The Educational Element

When Barb and Tom started the process of the Desert Rain project, they knew that demonstration and education would be part of the goal. Hundreds of people have visited the site to learn about the leading edge technologies for the built environment, the process of building to meet The Living Building Challenge, and to view first-hand the materials and construction techniques being used on Desert Rain.

Barb and Tom, Desert Rain owners, and Jim Fagan the general contractor with Timberline, tell the students the Desert Rain story.

Barb and Tom, Desert Rain owners, and Jim Fagan the general contractor with Timberline, tell the students the Desert Rain story.

One group of recent visitors were sixth and seventh grade students from Powell Butte Charter School. They are studying sustainability in the classroom.  They were excited to be up close and personal to a sustainable project and see elements such as the extensive array of photovoltaic modules.  Barb and Tom reviewed the Desert Rain story – from the deconstruction of the existing homes to the current state, visibly a home, coming closer to completion.

Students from Powell Butte Charter School make decisions about lunch leftovers: what can be recycled, composted, or landfilled?

Students from Powell Butte Charter School make decisions about lunch leftovers: what can be recycled, composted, or landfilled?

Desert Rain manages construction waste differently than a traditional construction site. There is not a dumpster on site. Materials are separated into piles to be composted, upcycled or re-purposed, recycled, or land-filled. The students were asked to manage the waste from their lunches in much the same way; deciding what could be recycled, what could be composted, and what would go to the landfill.

The students take a detour to the 'secret terrace' garden below Desert Rain.

The students take a detour to the ‘secret terrace’ garden below Desert Rain.

The students from Powell Butte Charter School had a sunny day to tour the site, learn about the process of sustainable building, and be introduced to the Living Building Challenge. The following day a Clean Energy Service Corps team arrived in a bitter, cold, rain to view first-hand some of the latest technology in sustainable building design.  Clean Energy Service Corps is one of the programs under the umbrella of the Heart of Oregon Corps.  Both organizations have a mission ‘to inspire and empower positive change in the lives of young people through jobs, education, and stewardship’.  The CESC group here in Bend partners with Habitat for Humanity to learn about energy-efficient home design, weatherization, and construction skills. Part of their service is to give back doing a variety of community service projects, primarily focused on insulation installation.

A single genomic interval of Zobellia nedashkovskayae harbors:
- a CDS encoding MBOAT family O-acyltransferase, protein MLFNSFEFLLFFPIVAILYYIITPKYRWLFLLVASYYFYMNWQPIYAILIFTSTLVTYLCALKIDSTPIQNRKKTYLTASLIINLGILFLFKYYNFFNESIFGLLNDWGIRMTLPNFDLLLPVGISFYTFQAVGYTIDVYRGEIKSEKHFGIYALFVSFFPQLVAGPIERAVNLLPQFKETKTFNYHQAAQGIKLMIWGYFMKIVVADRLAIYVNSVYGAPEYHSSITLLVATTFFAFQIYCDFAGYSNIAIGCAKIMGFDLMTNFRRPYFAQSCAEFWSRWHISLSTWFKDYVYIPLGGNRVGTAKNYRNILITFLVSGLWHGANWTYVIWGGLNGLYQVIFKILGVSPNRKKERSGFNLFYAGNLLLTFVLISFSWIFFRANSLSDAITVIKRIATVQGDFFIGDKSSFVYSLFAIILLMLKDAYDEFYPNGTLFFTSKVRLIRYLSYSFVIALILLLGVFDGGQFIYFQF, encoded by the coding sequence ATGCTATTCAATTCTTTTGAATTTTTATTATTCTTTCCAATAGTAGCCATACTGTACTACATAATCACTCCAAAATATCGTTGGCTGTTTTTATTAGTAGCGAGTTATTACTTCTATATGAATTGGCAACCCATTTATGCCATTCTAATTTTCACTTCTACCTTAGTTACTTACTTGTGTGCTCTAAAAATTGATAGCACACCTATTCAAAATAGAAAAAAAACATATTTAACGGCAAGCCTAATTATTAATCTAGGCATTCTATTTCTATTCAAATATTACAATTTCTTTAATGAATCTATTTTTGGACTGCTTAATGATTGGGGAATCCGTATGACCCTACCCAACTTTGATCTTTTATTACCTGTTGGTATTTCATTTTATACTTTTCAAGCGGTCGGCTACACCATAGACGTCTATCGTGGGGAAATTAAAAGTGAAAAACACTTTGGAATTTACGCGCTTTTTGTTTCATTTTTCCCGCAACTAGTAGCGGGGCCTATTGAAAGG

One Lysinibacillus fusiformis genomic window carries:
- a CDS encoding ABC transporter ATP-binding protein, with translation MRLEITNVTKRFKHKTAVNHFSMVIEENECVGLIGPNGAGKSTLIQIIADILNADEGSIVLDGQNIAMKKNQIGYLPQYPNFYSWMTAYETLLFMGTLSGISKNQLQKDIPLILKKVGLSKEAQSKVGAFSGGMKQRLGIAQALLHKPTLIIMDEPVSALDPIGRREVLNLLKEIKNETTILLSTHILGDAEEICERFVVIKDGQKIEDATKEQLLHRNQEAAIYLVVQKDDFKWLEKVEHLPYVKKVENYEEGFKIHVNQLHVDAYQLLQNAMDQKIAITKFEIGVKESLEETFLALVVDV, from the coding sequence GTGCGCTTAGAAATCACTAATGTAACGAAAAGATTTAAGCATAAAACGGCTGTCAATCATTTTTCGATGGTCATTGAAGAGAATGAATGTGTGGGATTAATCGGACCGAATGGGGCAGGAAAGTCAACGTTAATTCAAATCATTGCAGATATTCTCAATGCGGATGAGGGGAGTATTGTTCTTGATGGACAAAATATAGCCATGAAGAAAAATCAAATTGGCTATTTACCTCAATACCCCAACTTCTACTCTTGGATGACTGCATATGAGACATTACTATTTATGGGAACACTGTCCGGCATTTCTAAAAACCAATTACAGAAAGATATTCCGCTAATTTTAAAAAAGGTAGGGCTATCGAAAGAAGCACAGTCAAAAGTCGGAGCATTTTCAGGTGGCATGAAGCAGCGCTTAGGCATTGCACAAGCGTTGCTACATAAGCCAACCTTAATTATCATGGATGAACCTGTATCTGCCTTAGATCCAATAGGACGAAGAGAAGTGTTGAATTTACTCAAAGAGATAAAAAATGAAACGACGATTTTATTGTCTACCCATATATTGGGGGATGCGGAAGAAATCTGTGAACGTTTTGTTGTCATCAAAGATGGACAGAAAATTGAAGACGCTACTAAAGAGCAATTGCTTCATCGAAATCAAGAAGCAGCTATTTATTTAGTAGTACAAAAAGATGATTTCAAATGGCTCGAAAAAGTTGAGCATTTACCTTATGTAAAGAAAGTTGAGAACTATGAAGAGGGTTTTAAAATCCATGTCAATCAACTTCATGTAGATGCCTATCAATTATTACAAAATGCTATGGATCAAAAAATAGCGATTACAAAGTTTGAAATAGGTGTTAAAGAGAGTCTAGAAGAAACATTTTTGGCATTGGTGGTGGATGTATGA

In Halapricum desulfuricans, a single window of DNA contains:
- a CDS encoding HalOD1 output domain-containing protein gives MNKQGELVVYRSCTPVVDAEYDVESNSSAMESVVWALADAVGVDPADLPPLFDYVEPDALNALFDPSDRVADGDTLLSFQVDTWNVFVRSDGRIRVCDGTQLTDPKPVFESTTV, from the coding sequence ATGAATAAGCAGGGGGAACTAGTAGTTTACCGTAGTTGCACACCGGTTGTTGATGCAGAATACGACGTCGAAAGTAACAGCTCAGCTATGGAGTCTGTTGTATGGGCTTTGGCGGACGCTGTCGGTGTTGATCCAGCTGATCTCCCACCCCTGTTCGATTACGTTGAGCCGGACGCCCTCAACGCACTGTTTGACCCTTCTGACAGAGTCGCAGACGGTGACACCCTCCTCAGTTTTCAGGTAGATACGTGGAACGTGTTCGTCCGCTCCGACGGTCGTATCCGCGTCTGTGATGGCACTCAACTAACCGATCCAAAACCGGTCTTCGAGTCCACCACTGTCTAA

The Clean Energy Service Corps meets in the old garage on a windy, wet day to hear about the Living Building Challenge petals.

The Clean Energy Service Corps and a few additional guests meet in the old garage on a windy, wet day to hear about the Living Building Challenge and the 7 Petals.

Desert Rain is an excellent demonstration site for the CESC team to view alternative energy technologies and insulation materials. They primarily work with the standard, fiberglass insulation batts so they could appreciate the eco-friendly ECO-Batts, the benefits of the spray-foam, the blown-in cellulose, and the recycled cotton batts used at the Desert Rain site. The team was familiar with blower door testing to determine the tightness of the building envelope. They were surprised by the extremely low numbers of the tests conducted at Desert Rain.  The goal for Desert Rain is to meet or exceed the Passive House standard of .60 Air Changes per Hour (ACH). In the preliminary test conducted before drywall was installed and without under-floor foam insulation – Desert Rain had an impressive .65 ACH!  For more on the insulation story, please read the blog, Making the Grade

Tom and Barb continue the tour amidst the on-going construction in the main house.

Tom and Barb continue the tour amidst the on-going construction in the main house.

Barb and Tom’s vision of reaching out to community and sharing the process of their extreme, green, dream has brought 18 groups of visitors to the site to date. The groups vary in numbers and ages but everyone can come away from a tour at Desert Rain with an idea, an insight, or a dream of their own about sustainability in the built environment. Andrew, one of the Clean Energy Service Corps team members even went away with a piece of Desert Rain. He was inspired by the memorial plaque of the ponderosa pine that had been removed from the site. Barb sent him away with a giant slab of that ponderosa pine. He is contemplating a project that will be a reminder of his visit to Desert Rain and what he learned here. Desert Rain is very much an educational process; for Tom and Barb, for the design/build team, for the sub-contractors, material manufacturers, local businesses, and for the many visitors that toured the project. The educational element will continue as the building process moves forward and on completion, Desert Rain will remain as a visible demonstration of what is possible.

Andrew was enamored by the ponderosa pine memorial plaque. Barb sent him away with a slab of his own for a creative project.

Andrew was enamored by the ponderosa pine memorial plaque. Barb sent him away with a slab of his own for a creative project.

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